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					                       Voting
Objectives:
•Identify how amendments have extended the right to vote.
•Analyze the influences of voter turnout.

Bell Ringer:
Using the information in the chapter, make a time line of
the federal laws (including constitutional amendments)
that were designed to ensure the suffrage of African
Americans and women. Which, in your opinion, was the
most important law? Why?

Agenda:
Voting in the United States

Homework:
Read Chapter 6 Section 4
Complete Assessment questions 1-6
              Voting

     Suffrage: the legal right to vote
        (also known as franchise)

Electorate: potential voting population
         Requirements for Voting
1. Citizenship:
• Only citizens of the United States are eligible to vote in
   elections.
2. Residence:
• A citizen must be a legal resident of the state he/she
   wishes to vote in.
• Voting Rights Act of 1970 – Congress banned
   requirements of any longer than thirty days for voting
   in a presidential election.
• Dunn v. Blumstein (1972) Supreme Court decision said
   that Tennessee’s requirement of one year state
   residency and ninety days in a particular county before
   being allowed to vote was unconstitutional.

3. Age:
• 26th Amendment gave eighteen year olds the right to
   vote.
               Voter Registration
Registration:
the procedure of voter identification intended to prevent
fraudulent voting.
•   In most states potential voters must verify their right
    to vote by providing evidence of their identity. Such
    information includes: name, date and place of birth,
    address, and length of residence.

•   Some states use voter registration information to
    identify voters’ party preference.
   Voter Registration


Motor Voter Act: passed in 1993,
requires states to permit people to
register to vote when they apply
for their driver’s license
                     Voting

The Constitution does not give the federal gov’t
the power to set suffrage qualifications. That power
belongs to the states.
      Restrictions on the states
If one is allowed to vote for state legislature, they
must also be allowed to vote for representatives
and senators.

Cannot overrule the 15th Amendment

Cannot overrule the 19th Amendment

Cannot require payment of a tax as a condition for
taking part in the nomination or election of a federal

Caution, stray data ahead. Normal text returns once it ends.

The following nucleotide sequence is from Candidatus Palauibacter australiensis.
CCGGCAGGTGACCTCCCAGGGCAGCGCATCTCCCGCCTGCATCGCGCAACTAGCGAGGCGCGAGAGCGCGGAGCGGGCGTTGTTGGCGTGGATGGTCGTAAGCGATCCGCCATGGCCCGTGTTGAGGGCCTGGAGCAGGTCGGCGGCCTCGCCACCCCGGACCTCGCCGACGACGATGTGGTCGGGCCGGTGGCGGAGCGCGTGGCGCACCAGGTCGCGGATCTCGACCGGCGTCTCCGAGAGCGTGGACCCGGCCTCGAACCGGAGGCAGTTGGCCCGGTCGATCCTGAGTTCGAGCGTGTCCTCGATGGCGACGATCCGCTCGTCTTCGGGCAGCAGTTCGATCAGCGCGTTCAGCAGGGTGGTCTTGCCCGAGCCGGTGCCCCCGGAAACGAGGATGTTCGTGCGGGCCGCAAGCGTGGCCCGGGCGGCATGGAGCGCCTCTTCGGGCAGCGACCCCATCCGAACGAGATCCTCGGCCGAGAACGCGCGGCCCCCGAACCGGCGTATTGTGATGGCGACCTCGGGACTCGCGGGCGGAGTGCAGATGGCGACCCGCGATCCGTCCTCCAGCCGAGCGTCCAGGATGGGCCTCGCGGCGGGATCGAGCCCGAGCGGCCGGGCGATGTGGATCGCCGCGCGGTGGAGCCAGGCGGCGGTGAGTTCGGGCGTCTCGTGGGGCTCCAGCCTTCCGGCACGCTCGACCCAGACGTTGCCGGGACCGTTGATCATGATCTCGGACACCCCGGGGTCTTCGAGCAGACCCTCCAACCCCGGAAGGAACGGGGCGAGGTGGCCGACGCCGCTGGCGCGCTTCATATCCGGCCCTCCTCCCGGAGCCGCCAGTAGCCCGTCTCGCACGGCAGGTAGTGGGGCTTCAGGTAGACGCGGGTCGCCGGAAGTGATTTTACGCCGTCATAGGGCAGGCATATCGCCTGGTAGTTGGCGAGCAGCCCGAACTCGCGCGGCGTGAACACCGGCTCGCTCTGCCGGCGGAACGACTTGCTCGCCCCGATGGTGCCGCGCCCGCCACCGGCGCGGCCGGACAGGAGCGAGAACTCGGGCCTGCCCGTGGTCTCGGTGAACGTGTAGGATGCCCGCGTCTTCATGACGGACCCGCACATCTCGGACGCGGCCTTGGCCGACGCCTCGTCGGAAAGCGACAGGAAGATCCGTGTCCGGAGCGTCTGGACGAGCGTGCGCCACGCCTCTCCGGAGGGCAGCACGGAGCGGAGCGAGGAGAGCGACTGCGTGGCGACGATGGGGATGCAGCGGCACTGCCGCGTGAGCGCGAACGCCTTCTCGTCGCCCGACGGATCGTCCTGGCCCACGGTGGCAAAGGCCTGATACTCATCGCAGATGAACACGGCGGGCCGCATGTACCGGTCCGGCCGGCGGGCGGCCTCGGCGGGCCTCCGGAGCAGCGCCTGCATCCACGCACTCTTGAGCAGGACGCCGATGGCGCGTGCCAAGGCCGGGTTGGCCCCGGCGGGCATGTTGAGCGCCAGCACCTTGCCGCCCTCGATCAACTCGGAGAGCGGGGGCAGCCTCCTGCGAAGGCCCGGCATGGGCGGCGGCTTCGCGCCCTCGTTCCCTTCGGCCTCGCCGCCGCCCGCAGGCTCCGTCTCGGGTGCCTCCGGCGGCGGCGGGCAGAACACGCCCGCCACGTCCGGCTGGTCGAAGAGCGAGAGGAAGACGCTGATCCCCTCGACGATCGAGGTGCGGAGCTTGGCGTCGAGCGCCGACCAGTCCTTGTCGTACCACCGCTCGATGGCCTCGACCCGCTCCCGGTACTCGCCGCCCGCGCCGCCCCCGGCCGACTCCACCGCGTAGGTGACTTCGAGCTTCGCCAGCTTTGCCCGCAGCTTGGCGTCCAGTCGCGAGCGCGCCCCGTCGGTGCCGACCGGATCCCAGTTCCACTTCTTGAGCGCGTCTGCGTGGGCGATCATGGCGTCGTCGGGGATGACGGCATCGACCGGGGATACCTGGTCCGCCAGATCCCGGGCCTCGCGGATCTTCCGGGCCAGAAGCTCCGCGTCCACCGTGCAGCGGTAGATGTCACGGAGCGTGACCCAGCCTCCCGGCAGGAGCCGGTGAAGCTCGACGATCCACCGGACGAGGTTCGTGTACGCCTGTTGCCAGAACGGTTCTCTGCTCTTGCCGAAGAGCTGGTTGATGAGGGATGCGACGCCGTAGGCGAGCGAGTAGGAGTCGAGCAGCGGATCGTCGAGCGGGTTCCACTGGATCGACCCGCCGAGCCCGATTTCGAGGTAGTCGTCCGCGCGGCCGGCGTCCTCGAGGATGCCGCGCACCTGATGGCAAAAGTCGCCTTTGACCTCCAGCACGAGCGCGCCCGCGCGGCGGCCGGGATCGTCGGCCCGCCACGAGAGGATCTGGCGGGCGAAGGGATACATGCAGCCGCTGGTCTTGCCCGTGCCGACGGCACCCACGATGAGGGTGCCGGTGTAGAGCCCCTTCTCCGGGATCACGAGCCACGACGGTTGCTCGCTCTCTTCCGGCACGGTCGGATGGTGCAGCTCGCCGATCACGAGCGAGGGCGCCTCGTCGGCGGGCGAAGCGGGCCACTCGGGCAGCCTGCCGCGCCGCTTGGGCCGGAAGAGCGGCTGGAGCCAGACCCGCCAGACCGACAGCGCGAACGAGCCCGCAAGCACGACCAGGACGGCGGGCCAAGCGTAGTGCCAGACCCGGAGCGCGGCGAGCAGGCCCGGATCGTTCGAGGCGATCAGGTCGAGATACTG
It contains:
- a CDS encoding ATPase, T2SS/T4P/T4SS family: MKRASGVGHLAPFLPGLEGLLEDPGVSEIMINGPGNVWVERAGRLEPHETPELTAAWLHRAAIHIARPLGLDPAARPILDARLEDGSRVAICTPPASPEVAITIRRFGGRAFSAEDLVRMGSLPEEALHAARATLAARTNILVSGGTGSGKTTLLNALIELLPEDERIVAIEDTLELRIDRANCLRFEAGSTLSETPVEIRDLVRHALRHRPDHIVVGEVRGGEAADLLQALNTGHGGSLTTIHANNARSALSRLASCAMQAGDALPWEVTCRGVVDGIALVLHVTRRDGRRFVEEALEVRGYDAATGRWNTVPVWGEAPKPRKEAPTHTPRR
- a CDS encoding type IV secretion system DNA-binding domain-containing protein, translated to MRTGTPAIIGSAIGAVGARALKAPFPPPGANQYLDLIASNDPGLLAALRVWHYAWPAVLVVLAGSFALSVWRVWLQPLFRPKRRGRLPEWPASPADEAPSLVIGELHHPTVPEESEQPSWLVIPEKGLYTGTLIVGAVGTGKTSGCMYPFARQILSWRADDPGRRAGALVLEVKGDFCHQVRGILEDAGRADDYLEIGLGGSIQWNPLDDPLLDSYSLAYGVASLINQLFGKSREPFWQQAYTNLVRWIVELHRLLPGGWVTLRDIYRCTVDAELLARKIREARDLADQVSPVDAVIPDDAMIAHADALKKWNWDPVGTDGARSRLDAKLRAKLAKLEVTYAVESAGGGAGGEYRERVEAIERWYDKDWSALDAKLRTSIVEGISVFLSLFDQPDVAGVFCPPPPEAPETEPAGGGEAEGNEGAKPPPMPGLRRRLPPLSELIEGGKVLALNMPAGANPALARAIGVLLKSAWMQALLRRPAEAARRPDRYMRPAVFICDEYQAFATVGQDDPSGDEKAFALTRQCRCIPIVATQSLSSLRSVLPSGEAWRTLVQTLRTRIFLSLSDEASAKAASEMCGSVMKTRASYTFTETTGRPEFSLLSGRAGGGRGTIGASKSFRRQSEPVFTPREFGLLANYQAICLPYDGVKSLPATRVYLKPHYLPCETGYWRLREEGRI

office-holder.
Cannot keep eighteen year olds from fighting.
    History of Suffrage in the U.S.
1789 – only white male property owners allowed to vote
 After the Civil War ended, the definition of who could
                   vote was extended


                15th Amendment
  Ensures the right to vote regardless of race.
            Obstacles to Voting
For many years the 15th amendment was just words
on paper that were not necessarily enforced. Would
be voters were discouraged from voting by many
methods including: arrest, job loss, violent beatings,
and murder. In addition people were subject to
completing additional steps to be able to vote.
           Obstacles to Voting
Literacy tests: used to deny or discourage groups
from voting. Potential voters had to interpret
passages of the Constitution or answer other
questions that the majority of citizens would not
know the answer to.

  Voting Rights Amendment of 1970 outlawed this
                    practice
            Obstacles to Voting
Poll tax: potential voters had to pay a special
property tax as a condition of voting.

 The 24th Amendment outlawed the use of poll taxes
            Obstacles to Voting
Gerrymandering: practice of drawing electoral
district lines to limit the voting strength of a
particular group or party. District lines were drawn
so that people (usually blacks) that were living
outside of a certain area were not allowed to vote in
any primaries.
Remedies For Voters
              Civil Rights Acts
Civil Rights Acts of 1960, 1964, and 1970 helped
remedy racial voter discrimination.

•Provide federal voting referees to investigate claims
of voter discrimination.

•Forbade the use of literacy requirements that were
used in an unfair or discriminatory manner.

•Relied on judicial action to overcome racial barriers
and allowed for the use of injunctions:
  Court order that forces or limits the performance
  of some act by a private individual or a public
  official. Violation is punishable by fine or
  imprisonment.
       Voting Rights Act of 1965
•Applies the same rules to all elections.



•New election laws had to go through a preclearance
process where the Department of Justice checked to
make sure new or revised laws did not “dilute” voting
rights of minority groups.


•Harper v Virginia Board of Elections (1966):
Supreme Court decision that formally made literacy
tests and poll taxes unconstitutional.
              17th Amendment

                   Passed in 1913
      Allows for the direct election of senators


•This was a change from Article I Section III of the
Constitution that gave the power of voting for